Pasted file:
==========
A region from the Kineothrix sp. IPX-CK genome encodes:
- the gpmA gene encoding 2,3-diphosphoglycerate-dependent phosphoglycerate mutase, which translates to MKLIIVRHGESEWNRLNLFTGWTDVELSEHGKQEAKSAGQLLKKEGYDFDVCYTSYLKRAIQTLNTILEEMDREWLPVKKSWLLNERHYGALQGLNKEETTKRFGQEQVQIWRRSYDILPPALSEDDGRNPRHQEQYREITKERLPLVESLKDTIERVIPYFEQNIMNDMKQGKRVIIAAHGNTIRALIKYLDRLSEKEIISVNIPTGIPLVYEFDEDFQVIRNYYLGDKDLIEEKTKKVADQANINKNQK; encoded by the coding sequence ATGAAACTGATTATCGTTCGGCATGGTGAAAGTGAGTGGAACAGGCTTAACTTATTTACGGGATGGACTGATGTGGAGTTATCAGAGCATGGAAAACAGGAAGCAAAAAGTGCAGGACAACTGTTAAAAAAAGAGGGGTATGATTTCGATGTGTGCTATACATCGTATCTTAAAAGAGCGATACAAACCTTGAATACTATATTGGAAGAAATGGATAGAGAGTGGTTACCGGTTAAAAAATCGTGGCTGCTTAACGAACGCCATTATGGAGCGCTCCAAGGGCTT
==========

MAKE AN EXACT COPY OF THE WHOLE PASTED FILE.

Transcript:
A region from the Kineothrix sp. IPX-CK genome encodes:
- the gpmA gene encoding 2,3-diphosphoglycerate-dependent phosphoglycerate mutase, which translates to MKLIIVRHGESEWNRLNLFTGWTDVELSEHGKQEAKSAGQLLKKEGYDFDVCYTSYLKRAIQTLNTILEEMDREWLPVKKSWLLNERHYGALQGLNKEETTKRFGQEQVQIWRRSYDILPPALSEDDGRNPRHQEQYREITKERLPLVESLKDTIERVIPYFEQNIMNDMKQGKRVIIAAHGNTIRALIKYLDRLSEKEIISVNIPTGIPLVYEFDEDFQVIRNYYLGDKDLIEEKTKKVADQANINKNQK; encoded by the coding sequence ATGAAACTGATTATCGTTCGGCATGGTGAAAGTGAGTGGAACAGGCTTAACTTATTTACGGGATGGACTGATGTGGAGTTATCAGAGCATGGAAAACAGGAAGCAAAAAGTGCAGGACAACTGTTAAAAAAAGAGGGGTATGATTTCGATGTGTGCTATACATCGTATCTTAAAAGAGCGATACAAACCTTGAATACTATATTGGAAGAAATGGATAGAGAGTGGTTACCGGTTAAAAAATCGTGGCTGCTTAACGAACGCCATTATGGAGCGCTCCAAGGGCTT